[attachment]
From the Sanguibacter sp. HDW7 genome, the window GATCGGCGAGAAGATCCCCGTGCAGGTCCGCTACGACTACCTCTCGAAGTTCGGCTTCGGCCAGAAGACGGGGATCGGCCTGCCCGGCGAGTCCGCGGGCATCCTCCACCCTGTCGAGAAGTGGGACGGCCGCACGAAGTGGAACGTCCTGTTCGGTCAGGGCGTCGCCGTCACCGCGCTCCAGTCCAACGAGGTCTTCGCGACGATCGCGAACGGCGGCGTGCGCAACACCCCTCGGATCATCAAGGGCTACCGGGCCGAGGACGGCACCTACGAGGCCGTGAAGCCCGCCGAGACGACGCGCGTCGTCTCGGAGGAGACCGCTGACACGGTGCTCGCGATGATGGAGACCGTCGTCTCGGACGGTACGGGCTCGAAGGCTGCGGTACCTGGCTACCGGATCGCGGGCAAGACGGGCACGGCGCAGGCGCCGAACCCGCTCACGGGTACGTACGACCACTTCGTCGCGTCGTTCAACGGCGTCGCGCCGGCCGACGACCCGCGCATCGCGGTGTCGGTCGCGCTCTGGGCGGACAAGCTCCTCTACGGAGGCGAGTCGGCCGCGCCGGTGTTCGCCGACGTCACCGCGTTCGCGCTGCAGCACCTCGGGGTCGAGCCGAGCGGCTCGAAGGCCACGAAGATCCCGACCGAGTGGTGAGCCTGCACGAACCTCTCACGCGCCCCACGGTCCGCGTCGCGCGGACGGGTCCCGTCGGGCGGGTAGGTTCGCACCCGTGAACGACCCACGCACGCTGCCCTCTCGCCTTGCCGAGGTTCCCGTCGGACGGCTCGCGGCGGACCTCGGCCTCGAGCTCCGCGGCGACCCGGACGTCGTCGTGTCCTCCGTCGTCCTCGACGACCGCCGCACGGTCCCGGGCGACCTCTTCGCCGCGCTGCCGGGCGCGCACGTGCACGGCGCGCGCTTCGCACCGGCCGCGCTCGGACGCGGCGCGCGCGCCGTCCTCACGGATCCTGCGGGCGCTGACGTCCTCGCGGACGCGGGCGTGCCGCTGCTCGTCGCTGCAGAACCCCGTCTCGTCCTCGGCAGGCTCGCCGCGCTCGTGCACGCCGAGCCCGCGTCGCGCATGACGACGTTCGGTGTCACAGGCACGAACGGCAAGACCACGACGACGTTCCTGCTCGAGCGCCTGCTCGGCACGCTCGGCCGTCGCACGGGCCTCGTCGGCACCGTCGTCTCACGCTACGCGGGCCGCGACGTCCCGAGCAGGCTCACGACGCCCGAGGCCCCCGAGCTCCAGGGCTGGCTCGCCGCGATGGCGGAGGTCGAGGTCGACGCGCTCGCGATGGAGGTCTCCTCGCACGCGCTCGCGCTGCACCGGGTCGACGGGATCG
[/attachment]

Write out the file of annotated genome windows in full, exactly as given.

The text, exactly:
From the Sanguibacter sp. HDW7 genome, the window GATCGGCGAGAAGATCCCCGTGCAGGTCCGCTACGACTACCTCTCGAAGTTCGGCTTCGGCCAGAAGACGGGGATCGGCCTGCCCGGCGAGTCCGCGGGCATCCTCCACCCTGTCGAGAAGTGGGACGGCCGCACGAAGTGGAACGTCCTGTTCGGTCAGGGCGTCGCCGTCACCGCGCTCCAGTCCAACGAGGTCTTCGCGACGATCGCGAACGGCGGCGTGCGCAACACCCCTCGGATCATCAAGGGCTACCGGGCCGAGGACGGCACCTACGAGGCCGTGAAGCCCGCCGAGACGACGCGCGTCGTCTCGGAGGAGACCGCTGACACGGTGCTCGCGATGATGGAGACCGTCGTCTCGGACGGTACGGGCTCGAAGGCTGCGGTACCTGGCTACCGGATCGCGGGCAAGACGGGCACGGCGCAGGCGCCGAACCCGCTCACGGGTACGTACGACCACTTCGTCGCGTCGTTCAACGGCGTCGCGCCGGCCGACGACCCGCGCATCGCGGTGTCGGTCGCGCTCTGGGCGGACAAGCTCCTCTACGGAGGCGAGTCGGCCGCGCCGGTGTTCGCCGACGTCACCGCGTTCGCGCTGCAGCACCTCGGGGTCGAGCCGAGCGGCTCGAAGGCCACGAAGATCCCGACCGAGTGGTGAGCCTGCACGAACCTCTCACGCGCCCCACGGTCCGCGTCGCGCGGACGGGTCCCGTCGGGCGGGTAGGTTCGCACCCGTGAACGACCCACGCACGCTGCCCTCTCGCCTTGCCGAGGTTCCCGTCGGACGGCTCGCGGCGGACCTCGGCCTCGAGCTCCGCGGCGACCCGGACGTCGTCGTGTCCTCCGTCGTCCTCGACGACCGCCGCACGGTCCCGGGCGACCTCTTCGCCGCGCTGCCGGGCGCGCACGTGCACGGCGCGCGCTTCGCACCGGCCGCGCTCGGACGCGGCGCGCGCGCCGTCCTCACGGATCCTGCGGGCGCTGACGTCCTCGCGGACGCGGGCGTGCCGCTGCTCGTCGCTGCAGAACCCCGTCTCGTCCTCGGCAGGCTCGCCGCGCTCGTGCACGCCGAGCCCGCGTCGCGCATGACGACGTTCGGTGTCACAGGCACGAACGGCAAGACCACGACGACGTTCCTGCTCGAGCGCCTGCTCGGCACGCTCGGCCGTCGCACGGGCCTCGTCGGCACCGTCGTCTCACGCTACGCGGGCCGCGACGTCCCGAGCAGGCTCACGACGCCCGAGGCCCCCGAGCTCCAGGGCTGGCTCGCCGCGATGGCGGAGGTCGAGGTCGACGCGCTCGCGATGGAGGTCTCCTCGCACGCGCTCGCGCTGCACCGGGTCGACGGGATCG